Eleven score and seventeen years ago, a bunch of brave and rebellious men declared independence from an oppressive and tyrannical king. The king started a war against the rebelling colony, which due to a lot of good luck, tenacity and strong will, won its independence. This fledgling nation had a lot of help from other countries, especially France, in its early days. Against the odds, it managed not only to survive, but to thrive. Over the next two hundred years or so, the United States of America became the greatest, most powerful, wealthiest nation on Earth. America was the envy of the world.

I was lucky enough to be born in America. The opportunities before me are not available to most people. Despite an oppressive, overbearing and intrusive government that is nothing like what the founding fathers would have imagined or tolerated, America is still the best country on Earth. This isn’t a criticism of our current administration, but our government in general. Members of Congress, the President, and an activist Judiciary have been gobbling up power and usurping the will of the people for decades, all while forcing those people to pay for it. It’s a gradual problem and we, the people, have let it happen. And we, the people will have to make a great effort to turn it around.

Even though I don’t like our current President and most of Congress, I respect the offices they represent. In spite of them, I am a proud American. I look at who we are as a nation of people, rather than our so-called leaders who resemble a dictatorial aristocracy more and more. When I look at the American people, I am proud. Many of us are still innovative, hard-working and honest as we have been for 237 years and more. We manage to persevere even with the government intruding into every facet of our lives, both personal and professional.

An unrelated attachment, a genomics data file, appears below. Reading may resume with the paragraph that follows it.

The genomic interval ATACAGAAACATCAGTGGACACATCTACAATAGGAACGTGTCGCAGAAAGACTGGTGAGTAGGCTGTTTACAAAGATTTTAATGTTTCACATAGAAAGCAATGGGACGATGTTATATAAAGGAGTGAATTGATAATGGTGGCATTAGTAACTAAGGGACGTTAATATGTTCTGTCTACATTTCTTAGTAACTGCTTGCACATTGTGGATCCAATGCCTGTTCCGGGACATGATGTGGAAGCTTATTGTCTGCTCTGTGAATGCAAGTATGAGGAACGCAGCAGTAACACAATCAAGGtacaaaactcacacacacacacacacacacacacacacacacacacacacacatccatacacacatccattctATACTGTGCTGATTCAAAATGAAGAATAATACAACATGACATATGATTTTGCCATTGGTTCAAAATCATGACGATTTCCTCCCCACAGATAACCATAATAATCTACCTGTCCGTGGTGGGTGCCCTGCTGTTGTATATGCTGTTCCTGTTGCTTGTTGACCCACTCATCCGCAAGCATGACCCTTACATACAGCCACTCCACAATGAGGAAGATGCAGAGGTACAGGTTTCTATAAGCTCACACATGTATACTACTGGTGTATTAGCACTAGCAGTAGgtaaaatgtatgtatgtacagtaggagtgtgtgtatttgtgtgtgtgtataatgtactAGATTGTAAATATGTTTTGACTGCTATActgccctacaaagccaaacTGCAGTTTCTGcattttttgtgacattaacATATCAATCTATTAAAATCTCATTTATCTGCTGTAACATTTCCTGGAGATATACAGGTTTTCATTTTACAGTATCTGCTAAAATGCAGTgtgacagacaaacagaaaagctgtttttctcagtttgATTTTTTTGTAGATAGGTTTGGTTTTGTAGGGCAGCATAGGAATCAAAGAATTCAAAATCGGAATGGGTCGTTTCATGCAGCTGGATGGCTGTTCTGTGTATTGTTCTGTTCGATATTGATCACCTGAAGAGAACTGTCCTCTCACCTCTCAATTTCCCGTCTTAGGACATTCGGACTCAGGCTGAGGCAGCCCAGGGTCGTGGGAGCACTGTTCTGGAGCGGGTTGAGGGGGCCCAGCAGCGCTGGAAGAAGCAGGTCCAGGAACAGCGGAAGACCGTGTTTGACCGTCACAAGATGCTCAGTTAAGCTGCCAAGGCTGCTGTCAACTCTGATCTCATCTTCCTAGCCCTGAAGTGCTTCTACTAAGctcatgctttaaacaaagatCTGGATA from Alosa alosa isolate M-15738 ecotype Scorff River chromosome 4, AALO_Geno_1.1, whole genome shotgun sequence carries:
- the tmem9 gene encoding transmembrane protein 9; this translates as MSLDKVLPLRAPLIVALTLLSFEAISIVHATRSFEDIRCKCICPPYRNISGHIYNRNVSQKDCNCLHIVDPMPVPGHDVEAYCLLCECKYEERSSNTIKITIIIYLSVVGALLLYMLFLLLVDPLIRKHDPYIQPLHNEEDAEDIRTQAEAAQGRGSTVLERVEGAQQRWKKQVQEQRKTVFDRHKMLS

The Americans who “just get it” and keep on in spite of the challenges set before them are the people I salute and admire today. I also salute the Americans like them who came before us, expecting nothing but giving everything. They all embody the spirit of what John F. Kennedy said when he said, “Ask not what your country can do for you; ask what you can do for your country.”

Let’s all take a few moments today and figure out how we can help America regain what it once had. Let’s take a moment to remind Congress and all leaders that they represent us; they don’t own us. Let’s take a moment to reflect on those who have sacrificed before us and let us thank them.

Thank you, America. Long may you live. Long may you prosper. Happy Birthday.


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